American Refugee by Caity Quinn

Dates and Venue June 2 – 8, 2016, 7:30pm, matinees 2pm on Sat, June 4, and Sun, June 5 | The Shop Theatre at 2nd and Main, 127 2nd Ave.

Reviewer Erin Jane

Tucked away on East 2nd Avenue in Vancouver is a tiny 40-seater theatre where Nomad Theatre Project (founded by writer/director Caity Quinn) has featured their first play entitled American Refugee. The play is a dystopic look at America, where a mysterious war rages on, an unexplained corporation - referred to by the characters as “the corp” - is in control, and a drug trade has created a seedy underbelly of corruption.

In American Refugee we meet four characters that inhabit this dark future world: Delilah (Grace Fournier), wanton burlesque dancer more than willing to exploit her sweetly innocent daughter Lulu, played very gracefully by the lovely Amy King. Max (Edwin Perez) is Delilah’s love interest as well as a ruthless drug kingpin. And finally Jake (Justin Fortier), who may or may not be Lulu’s father, is a man come back from the unknown “wars” referred to throughout the play without much detail.

An incredibly muscular Justin Fortier plays Jake, who returns home an emotional time bomb, and forms an unlikely friendship with Lulu, who dreams of being a singer in Canada, where she believes she can have a better life. Her mother Delilah has other plans, wanting to use her daughter to make money in her burlesque show.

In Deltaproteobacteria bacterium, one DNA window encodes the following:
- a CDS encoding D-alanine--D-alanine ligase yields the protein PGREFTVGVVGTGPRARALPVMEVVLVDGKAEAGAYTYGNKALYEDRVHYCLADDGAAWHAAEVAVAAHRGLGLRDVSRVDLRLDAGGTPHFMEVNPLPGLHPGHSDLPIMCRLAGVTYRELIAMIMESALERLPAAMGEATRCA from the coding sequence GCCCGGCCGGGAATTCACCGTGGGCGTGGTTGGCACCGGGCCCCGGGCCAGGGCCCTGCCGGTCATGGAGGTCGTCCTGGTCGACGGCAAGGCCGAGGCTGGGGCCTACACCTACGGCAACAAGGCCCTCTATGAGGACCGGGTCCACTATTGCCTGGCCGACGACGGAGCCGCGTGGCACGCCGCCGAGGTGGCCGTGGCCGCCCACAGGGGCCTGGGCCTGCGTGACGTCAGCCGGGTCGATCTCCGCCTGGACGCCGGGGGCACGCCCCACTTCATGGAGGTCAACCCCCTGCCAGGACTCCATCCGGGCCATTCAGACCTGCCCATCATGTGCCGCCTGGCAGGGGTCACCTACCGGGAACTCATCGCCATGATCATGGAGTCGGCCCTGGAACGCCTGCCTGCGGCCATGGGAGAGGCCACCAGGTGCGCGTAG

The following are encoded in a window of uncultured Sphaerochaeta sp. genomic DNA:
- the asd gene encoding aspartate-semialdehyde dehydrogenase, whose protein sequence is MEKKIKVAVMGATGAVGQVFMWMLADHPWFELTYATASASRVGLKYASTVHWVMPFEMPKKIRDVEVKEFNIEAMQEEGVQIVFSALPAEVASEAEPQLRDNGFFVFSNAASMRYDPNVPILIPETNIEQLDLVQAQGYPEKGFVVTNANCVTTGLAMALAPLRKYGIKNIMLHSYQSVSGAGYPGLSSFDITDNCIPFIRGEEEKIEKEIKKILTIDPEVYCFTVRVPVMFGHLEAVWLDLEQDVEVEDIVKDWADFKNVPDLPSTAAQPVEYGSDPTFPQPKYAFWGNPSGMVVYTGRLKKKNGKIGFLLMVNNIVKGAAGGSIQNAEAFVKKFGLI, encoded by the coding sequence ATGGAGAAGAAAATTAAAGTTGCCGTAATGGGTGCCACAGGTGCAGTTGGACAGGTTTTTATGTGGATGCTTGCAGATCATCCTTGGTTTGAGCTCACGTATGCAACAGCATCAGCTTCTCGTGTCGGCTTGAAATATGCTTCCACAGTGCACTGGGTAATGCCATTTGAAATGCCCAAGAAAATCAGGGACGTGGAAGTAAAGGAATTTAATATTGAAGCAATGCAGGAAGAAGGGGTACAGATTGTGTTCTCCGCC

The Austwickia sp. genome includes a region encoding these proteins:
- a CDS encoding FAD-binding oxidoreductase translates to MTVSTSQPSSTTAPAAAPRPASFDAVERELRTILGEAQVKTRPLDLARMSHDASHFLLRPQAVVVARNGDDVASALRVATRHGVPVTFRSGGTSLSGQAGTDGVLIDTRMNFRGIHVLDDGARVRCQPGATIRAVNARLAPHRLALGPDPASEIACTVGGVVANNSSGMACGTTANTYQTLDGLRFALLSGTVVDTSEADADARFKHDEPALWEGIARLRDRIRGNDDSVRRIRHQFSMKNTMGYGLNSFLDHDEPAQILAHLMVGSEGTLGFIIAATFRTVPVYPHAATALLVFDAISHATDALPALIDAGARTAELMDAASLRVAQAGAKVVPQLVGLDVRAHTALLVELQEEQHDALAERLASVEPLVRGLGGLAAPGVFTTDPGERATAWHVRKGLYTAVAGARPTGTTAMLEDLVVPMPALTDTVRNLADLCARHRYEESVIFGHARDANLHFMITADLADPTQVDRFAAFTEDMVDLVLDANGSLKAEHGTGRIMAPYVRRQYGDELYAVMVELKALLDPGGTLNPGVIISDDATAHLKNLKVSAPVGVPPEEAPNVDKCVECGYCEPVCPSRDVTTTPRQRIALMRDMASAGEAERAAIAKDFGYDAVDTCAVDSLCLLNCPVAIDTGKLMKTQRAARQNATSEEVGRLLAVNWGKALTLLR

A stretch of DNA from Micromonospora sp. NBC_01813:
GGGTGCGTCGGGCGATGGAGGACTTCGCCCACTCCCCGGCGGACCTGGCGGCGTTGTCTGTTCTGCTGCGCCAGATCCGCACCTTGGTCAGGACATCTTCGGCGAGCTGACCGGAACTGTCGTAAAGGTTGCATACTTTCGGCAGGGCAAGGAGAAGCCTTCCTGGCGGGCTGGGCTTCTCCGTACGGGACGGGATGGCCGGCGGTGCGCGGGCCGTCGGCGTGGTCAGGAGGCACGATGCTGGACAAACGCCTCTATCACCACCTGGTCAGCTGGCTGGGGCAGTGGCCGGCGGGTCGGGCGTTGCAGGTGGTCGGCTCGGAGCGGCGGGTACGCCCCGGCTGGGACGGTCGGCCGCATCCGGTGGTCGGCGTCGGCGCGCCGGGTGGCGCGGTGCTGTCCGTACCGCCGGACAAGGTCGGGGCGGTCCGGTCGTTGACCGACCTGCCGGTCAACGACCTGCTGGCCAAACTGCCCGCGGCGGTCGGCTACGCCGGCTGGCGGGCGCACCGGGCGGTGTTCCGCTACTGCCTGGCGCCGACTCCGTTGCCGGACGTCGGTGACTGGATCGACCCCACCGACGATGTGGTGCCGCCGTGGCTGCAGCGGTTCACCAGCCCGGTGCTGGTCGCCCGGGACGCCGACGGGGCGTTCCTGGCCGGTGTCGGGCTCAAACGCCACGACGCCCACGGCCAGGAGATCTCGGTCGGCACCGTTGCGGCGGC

I felt the story had a lot of promise - but wide gaps and missing details in the narrative had me confused and ultimately less invested in the outcome of the characters. It’s alluded to that Jake saw (and did) some pretty bad stuff in the “wars” without any specifics, but no explanation why the wars were going on, or against whom were they fighting. Canada seems to be a better place, but it’s not really explained how or why. The “Syntec Corporation” seems to be an antagonistic force, but it’s not really elaborated on or explained further what they are really about.

The characters also share an odd, presumably futuristic dialect of sorts (“You’re brokes?” “I feel like I’m in another worlds,” “You thinks you can judge me after you left me to die!”), but instead of feeling transported to another time, I found it a bit distracting and hard to concentrate on the dialogue itself.

This being said, a highlight for me was a scene where Amy King sings and dances under a spotlight while her mother performs a strip show on the other side of the stage. The juxtaposition was effective, and King’s graceful movements and flawless lip syncing really conveyed an intimate tenderness that was quite arresting within the context of the scene. In fact, the scenes of American Refugee that featured music and dance were by far the better scenes in the performance. The choreography was fluid and well articulated, which only demonstrates how often music and movement can tell a story even better than words.

© 2016 Erin Jane